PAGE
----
In this Sunday's Washington Post magazine is a lengthy and largely laudatory story about marriage and relationship education programs. In those programs, couples typically participate in workshops in which they learn relationship skills such as learning how to disagree without being disagreeable. In my next post, I'll tell you what I think the reporter (Ellen McCarthy) got right and got wrong in her story, and what she overlooked. As a social scientist, though, the first thing I want to know is this: Based on the best available science, do marriage and relationship education programs work?
Results of many such programs have been reported in the scientific journals. There's money for research like that, especially since the days of Wade Horn's tenure as assistant secretary in the Department of Health and Human Services under George W. Bush. Horn was the Director of the Administration for Children and Families (ACF). That division is tasked with promoting the social and economic well-being of vulnerable children and families. Among those helped by ACF are children in foster care, children with developmental disabilities, and children in Head Start. Horn succeeded in getting $100 million redirected from existing programs into marriage education.
I'll describe here the results of two reports. One is a review of 143 studies of the effects of marriage and relationship education programs on couples' communication skills. The other is an executive summary of an ACF project on Building Strong Families, involving more than 5,000 couples recruited from 8 different parts of the country. The 8 versions of the Building Strong Families program also measured couples' communication skills. In addition, researchers determined whether the couples had stayed together or gotten married, whether they had experienced abuse, what the quality of their co-parenting was like, and how involved the fathers were with their children.
Do Marriage and Relationship Education Programs Improve Couples' Communication Skills?
Across the 143 relevant studies, the key comparison is between the couples who did participate in a marriage and relationship education program, and those who did not. On the average, the program participants spent between 9 and 20 hours in the training workshops. In this review of the studies, the authors were primarily interested in the couples' communication 6 months or more after their participation in the training. If there were any effects of the program, did they last at least a half-year?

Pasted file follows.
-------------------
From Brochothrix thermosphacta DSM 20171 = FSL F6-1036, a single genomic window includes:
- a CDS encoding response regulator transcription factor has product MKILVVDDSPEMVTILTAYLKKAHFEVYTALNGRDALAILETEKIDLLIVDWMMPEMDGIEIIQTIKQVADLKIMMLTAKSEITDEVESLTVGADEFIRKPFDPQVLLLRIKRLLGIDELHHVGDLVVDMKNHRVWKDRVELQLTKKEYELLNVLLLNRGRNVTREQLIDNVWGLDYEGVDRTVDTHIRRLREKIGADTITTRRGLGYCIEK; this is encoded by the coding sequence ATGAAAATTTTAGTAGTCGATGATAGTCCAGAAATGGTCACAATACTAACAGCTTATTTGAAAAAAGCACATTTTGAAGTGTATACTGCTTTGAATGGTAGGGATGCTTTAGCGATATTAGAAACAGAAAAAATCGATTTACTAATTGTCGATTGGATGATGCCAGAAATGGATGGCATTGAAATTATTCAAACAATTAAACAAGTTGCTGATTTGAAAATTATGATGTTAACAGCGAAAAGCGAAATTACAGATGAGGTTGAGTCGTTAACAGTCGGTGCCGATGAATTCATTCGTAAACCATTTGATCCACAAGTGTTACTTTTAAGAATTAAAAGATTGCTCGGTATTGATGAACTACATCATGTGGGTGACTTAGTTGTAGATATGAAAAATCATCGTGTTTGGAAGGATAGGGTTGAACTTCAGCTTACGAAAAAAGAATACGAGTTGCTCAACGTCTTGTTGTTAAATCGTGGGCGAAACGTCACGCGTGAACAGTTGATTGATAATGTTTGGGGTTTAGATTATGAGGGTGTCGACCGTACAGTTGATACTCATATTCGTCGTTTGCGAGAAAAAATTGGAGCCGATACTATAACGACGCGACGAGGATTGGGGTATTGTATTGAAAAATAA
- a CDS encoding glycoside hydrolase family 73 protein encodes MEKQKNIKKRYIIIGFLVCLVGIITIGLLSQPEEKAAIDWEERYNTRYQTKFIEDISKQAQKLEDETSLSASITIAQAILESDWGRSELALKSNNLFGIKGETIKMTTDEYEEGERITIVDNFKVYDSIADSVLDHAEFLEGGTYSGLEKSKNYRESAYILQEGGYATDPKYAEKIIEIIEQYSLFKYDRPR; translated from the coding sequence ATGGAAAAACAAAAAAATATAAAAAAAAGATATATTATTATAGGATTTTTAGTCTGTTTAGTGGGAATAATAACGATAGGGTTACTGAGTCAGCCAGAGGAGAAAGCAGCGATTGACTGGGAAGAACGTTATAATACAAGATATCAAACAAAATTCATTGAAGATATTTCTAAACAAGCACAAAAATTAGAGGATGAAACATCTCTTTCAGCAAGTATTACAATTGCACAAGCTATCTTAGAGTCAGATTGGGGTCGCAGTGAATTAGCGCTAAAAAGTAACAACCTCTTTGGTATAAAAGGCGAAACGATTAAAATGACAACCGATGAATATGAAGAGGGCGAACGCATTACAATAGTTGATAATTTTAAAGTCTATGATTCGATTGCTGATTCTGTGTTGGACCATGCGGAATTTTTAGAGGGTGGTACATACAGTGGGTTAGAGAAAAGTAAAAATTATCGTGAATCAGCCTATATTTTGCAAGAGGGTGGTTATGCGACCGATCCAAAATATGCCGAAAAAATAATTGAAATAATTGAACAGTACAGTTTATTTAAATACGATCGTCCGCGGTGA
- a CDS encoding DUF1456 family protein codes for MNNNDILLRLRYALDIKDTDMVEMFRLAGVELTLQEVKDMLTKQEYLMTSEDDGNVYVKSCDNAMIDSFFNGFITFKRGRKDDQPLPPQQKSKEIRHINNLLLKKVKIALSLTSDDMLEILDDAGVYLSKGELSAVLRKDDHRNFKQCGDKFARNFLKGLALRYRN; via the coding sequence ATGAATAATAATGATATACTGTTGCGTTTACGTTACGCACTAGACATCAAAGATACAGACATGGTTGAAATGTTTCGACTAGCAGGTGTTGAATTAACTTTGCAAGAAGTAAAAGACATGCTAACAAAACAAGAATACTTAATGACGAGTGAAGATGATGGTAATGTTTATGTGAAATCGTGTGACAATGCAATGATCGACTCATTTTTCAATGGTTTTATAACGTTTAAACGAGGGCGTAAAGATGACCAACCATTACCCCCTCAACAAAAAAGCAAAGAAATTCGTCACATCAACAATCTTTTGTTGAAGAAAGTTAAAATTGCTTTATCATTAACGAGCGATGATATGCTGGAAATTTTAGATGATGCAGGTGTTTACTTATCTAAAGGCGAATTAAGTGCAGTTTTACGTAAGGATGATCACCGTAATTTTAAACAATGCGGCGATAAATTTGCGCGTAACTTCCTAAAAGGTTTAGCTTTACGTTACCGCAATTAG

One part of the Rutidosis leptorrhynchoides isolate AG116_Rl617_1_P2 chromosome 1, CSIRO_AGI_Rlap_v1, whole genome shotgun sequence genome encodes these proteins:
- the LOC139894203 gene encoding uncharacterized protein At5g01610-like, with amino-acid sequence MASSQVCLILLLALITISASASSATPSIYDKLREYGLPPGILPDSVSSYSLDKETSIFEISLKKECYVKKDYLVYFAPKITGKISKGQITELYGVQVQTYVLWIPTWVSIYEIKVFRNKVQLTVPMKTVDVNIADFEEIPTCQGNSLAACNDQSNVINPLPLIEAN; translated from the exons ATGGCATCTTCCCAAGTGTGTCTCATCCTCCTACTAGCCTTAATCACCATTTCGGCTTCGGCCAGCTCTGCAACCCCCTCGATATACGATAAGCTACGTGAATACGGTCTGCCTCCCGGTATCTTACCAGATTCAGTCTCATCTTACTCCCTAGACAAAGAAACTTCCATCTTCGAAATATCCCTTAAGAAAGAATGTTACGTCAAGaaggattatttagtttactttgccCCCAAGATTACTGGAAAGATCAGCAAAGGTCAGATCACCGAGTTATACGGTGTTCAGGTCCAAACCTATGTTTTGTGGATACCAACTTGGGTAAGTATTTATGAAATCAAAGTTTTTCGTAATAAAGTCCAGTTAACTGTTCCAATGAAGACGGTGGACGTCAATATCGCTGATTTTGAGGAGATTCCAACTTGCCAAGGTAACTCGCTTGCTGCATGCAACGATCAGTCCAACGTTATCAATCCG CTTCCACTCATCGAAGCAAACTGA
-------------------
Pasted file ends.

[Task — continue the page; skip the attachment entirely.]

There were two different ways of evaluating the couples' communications. In one, the couples were videotaped as they discussed some problem. The researchers coded their behaviors, to see, for example, whether they were listening closely or arguing in a fair way. By that measure, marriage education was clearly successful: Couples who participated in the program communicated better than couples who had not participated.
The second way of evaluating the program was by asking the participants directly about their experiences as a couple. They answered questions such as "Does your spouse insult you when he (she) gets angry with you?" On those measures, marriage education was totally irrelevant. Across the experimental and quasi-experimental studies, program participants reported communication that was no better than that of the couples who had not participated in the program.
No one can yet say for sure why the results were different for the two measures. One possibility is that when the couples were videotaped again 6 months later by the same research team that conducted the workshops, they knew how they were supposed to behave and they played nice with their partners. The rest of the time, though, off camera, they behaved no differently than the couples who were left alone.
Does Marriage Education Keep Couples Together, Decrease their Intimate Violence, or Improve Parenting?
In the Building Strong Families (BSF) project, in which studies were conducted in 8 different locations, the participants were unmarried couples who were expecting a baby or just had one. There were three program components:
The researchers looked at 14 different ways that the couples who participated in the program could have differed, 15 months later, from those who did not. Those assessments included whether the couples stayed together, the quality of their relationship, the quality of the parenting, and the level of intimate violence.
Here's the bottom line from the scholars who summarized the results from the 5,000+ couples: "Fifteen months after entering the program, the relationship outcomes of BSF couples were, on average, almost identical to those of couples in the control group."
Now let me tell you some of the details (from Table ES.1, p. 4):
There were differences not just by location but also by race. Specifically, for couples in which both members were African Americans, relationship quality improved. Other couples, though, were more likely to break up if they participated in the program than if they did not.
Here is the summary provided by the authors of the report. It sounds accurate to me:
"The variation in impacts across the local BSF programs and across populations suggests that programs like BSF can have positive effects. However, the results also indicate that these programs can have negative effects on relationships in certain circumstances, including increasing the rate at which couples break up and experience intimate partner violence."
In my next post, I'll discuss the Washington Post story on marriage education. Read it first if you are interested, and see if you think the reporter - who mentions both reports - actually read any more than a one-paragraph abstract (summary) of each.